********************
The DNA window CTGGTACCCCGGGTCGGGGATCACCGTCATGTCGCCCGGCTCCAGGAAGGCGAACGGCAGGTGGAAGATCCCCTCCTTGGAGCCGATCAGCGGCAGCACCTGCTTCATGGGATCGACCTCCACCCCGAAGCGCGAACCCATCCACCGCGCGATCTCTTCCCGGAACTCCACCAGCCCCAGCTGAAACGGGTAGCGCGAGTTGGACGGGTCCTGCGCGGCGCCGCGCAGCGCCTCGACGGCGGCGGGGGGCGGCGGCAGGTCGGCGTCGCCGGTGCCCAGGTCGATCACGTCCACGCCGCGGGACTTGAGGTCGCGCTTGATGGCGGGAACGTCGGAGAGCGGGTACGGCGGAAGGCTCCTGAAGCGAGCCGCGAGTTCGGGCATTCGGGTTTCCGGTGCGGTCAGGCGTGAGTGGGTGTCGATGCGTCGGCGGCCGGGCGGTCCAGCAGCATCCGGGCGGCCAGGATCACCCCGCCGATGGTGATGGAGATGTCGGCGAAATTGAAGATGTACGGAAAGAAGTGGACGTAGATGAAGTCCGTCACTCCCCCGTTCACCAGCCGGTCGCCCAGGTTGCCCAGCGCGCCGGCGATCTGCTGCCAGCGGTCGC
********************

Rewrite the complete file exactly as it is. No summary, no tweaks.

The DNA window CTGGTACCCCGGGTCGGGGATCACCGTCATGTCGCCCGGCTCCAGGAAGGCGAACGGCAGGTGGAAGATCCCCTCCTTGGAGCCGATCAGCGGCAGCACCTGCTTCATGGGATCGACCTCCACCCCGAAGCGCGAACCCATCCACCGCGCGATCTCTTCCCGGAACTCCACCAGCCCCAGCTGAAACGGGTAGCGCGAGTTGGACGGGTCCTGCGCGGCGCCGCGCAGCGCCTCGACGGCGGCGGGGGGCGGCGGCAGGTCGGCGTCGCCGGTGCCCAGGTCGATCACGTCCACGCCGCGGGACTTGAGGTCGCGCTTGATGGCGGGAACGTCGGAGAGCGGGTACGGCGGAAGGCTCCTGAAGCGAGCCGCGAGTTCGGGCATTCGGGTTTCCGGTGCGGTCAGGCGTGAGTGGGTGTCGATGCGTCGGCGGCCGGGCGGTCCAGCAGCATCCGGGCGGCCAGGATCACCCCGCCGATGGTGATGGAGATGTCGGCGAAATTGAAGATGTACGGAAAGAAGTGGACGTAGATGAAGTCCGTCACTCCCCCGTTCACCAGCCGGTCGCCCAGGTTGCCCAGCGCGCCGGCGATCTGCTGCCAGCGGTCGC